On Thursday in Burlington, Migrant Justice, a Vermont-based human rights organization founded and led by immigrant farmworkers, held a press conference, asking the Hannaford supermarket chain to join the Milk with Dignity Program.
In 2017, Ben & Jerry’s joined the campaign and organizers are now focusing on Hannaford, a supermarket chain that serves Maine, New Hampshire, Vermont, Massachusetts, and eastern upstate New York.
In recent months, Migrant Justice contacted Hannaford about the campaign, but has received no response.
“Hannaford has the power to transform the dairy industry. With almost 200 stores around the Northeast, they buy a lot of milk from farms where we are working hard milking cows. Hannaford has an opportunity to be a human rights champion by joining Milk with Dignity,” Rosi, a dairy worker from central Vermont, said in a Migrant Justice media release.
The push to have Hannaford join the campaign follows a successful 2017 agreement between Migrant Justice and Ben & Jerry’s.
“By joining Migrant Justice’s Milk with Dignity program, Ben & Jerry’s committed to source 100% of its northeast dairy supply chain from farms that comply with a comprehensive, worker-authored code of conduct. The company pays a premium to participating farms, Migrant Justice educates workers on their rights in the program, and a third-party auditor —the Milk with Dignity Standards Council (MDSC)— monitors farms’ compliance,” Migrant Justice noted in a Thursday release.
Last week, Migrant Justice shared video testimonies of the program’s impacts.
The program covers approximately 250 farmworkers on nearly 70 farms in Vermont and New York, and accounts for more than 20% of Vermont’s dairy industry by volume, the release also noted.
“To date, Milk with Dignity has resulted in over $370,000 of additional payments to workers in the form of raises and bonuses,” Migrant Justice said. “Additionally, the program has resulted in guaranteed days off, paid vacation and sick days; improvements to housing; new health and safety protections; increased job security; and new policies against sexual harassment and discrimination.”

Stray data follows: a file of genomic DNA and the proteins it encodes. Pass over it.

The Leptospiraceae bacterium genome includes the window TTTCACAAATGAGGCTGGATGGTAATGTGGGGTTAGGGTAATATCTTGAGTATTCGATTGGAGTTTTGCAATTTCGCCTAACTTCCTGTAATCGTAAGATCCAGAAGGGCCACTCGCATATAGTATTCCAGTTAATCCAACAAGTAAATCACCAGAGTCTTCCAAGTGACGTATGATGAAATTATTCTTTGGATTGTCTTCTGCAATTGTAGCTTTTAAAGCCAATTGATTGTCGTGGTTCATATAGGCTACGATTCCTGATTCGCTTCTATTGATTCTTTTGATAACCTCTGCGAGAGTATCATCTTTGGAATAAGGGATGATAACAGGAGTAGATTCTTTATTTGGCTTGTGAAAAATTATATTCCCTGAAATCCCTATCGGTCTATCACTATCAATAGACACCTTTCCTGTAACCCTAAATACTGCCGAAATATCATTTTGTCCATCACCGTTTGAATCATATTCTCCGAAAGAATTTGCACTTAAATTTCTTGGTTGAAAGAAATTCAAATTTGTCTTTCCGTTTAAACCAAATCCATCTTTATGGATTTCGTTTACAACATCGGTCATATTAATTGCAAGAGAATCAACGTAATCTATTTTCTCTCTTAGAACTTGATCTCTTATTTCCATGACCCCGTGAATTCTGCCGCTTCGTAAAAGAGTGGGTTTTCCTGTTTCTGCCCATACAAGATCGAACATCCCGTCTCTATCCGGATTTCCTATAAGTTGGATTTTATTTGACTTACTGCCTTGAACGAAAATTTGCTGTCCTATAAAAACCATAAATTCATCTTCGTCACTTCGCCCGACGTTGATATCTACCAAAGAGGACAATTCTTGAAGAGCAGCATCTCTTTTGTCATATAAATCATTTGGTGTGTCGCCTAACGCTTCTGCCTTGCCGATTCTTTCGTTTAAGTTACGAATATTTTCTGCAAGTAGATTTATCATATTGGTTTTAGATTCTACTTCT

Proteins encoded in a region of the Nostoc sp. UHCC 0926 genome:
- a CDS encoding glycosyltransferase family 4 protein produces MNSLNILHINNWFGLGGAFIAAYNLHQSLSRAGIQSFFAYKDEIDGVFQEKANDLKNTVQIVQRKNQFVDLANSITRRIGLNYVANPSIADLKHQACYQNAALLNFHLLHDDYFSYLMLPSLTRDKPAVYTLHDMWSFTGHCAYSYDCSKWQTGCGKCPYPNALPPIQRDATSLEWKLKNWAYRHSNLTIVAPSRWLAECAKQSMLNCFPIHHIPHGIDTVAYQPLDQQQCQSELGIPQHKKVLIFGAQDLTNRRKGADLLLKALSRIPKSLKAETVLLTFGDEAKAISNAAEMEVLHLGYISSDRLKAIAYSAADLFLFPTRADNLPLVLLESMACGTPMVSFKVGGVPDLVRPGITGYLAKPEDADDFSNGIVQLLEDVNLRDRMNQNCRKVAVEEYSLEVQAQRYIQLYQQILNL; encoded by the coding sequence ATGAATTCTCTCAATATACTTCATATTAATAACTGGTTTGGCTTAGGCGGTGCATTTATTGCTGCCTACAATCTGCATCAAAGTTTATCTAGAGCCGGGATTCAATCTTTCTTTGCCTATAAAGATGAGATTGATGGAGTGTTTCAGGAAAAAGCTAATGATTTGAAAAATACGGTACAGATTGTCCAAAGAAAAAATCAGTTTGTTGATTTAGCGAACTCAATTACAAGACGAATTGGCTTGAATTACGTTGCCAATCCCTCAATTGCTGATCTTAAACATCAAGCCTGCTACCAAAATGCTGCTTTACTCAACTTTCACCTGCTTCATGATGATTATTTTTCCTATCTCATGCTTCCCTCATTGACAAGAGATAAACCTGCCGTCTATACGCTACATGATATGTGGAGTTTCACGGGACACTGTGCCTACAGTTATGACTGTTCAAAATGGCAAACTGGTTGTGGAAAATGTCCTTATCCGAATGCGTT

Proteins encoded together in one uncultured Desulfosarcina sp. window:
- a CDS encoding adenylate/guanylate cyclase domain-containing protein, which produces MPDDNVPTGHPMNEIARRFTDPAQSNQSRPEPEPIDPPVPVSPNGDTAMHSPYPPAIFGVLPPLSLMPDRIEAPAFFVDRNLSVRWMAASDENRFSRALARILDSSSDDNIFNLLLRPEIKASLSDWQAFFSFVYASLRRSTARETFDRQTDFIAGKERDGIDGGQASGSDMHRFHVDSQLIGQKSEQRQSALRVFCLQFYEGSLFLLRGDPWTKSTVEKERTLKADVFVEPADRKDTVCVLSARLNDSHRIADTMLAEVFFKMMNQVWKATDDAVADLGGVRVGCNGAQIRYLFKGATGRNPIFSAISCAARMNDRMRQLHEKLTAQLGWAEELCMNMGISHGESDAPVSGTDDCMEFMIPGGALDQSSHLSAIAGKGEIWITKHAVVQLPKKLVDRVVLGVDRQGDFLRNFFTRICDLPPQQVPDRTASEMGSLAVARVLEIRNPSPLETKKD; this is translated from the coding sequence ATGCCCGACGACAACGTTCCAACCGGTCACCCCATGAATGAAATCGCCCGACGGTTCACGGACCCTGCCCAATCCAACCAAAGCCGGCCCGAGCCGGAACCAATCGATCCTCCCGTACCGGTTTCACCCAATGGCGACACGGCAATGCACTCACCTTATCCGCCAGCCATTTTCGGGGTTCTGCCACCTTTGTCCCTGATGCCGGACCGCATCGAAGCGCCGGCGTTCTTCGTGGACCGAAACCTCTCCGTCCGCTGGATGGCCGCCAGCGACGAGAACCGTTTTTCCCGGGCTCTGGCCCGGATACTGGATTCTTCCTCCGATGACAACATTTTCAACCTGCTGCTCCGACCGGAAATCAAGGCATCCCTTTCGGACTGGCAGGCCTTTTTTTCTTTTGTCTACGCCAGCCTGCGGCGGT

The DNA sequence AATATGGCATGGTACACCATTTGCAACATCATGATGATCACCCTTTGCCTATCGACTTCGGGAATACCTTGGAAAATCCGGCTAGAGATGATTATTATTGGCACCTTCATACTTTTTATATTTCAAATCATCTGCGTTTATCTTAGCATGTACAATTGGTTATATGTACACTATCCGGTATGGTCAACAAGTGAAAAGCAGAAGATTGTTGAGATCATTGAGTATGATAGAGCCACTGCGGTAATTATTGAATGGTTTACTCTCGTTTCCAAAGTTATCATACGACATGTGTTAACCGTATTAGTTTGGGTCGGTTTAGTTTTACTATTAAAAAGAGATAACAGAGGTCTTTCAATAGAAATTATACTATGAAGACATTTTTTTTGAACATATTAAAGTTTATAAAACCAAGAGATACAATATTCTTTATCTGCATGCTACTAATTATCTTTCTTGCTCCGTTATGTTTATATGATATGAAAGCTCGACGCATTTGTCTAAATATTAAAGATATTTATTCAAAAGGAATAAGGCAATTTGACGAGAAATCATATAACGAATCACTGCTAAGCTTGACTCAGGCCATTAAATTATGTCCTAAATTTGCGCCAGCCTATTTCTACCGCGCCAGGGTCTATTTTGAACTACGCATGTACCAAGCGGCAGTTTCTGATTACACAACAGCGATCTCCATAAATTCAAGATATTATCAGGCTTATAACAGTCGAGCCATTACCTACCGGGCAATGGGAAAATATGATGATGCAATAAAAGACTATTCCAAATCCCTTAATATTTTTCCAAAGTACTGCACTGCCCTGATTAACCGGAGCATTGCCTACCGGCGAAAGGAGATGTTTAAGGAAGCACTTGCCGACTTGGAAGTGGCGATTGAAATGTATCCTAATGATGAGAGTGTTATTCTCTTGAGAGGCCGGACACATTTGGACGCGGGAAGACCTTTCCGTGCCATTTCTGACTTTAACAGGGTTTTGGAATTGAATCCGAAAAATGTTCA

“The Milk with Dignity program allows us to pay the people that do these very important jobs an acceptable wage. Since joining Milk with Dignity our farm has maintained a 85% employee retention rate. Less turnover has led to higher morale and greater workplace continuity. The program has helped us make huge strides in employer,” employer Matt Maxwell, a farm owner enrolled in Milk with Dignity, said.
Migrant Justice explained that dairy farms not part of the Milk with Dignity program are still facing problems.
“A recent survey of over 100 Vermont dairy workers developed in collaboration between Migrant Justice and researchers with the Tufts School of Public Health, and analyzed by the Columbia University Law School Human Rights Clinic, shows stark evidence of ongoing risks to workers’ health and safety: 93% of workers have been injured by chemicals, 78% by animals, and 77% by machinery; yet only 18% have access to protective equipment and less than 6% receive sufficient training,” Migrant Justice explained.
Last year, Latino Rebels Radio featured the work of Migrant Justice in Vermont.
According to Migrant Justice, “Hannaford brand milk is produced by processor H.P. Hood at several facilities around the Northeast. Many stores source from the H.P. Hood plant in Barre, VT, a significant buyer of milk from Vermont dairy farms.”
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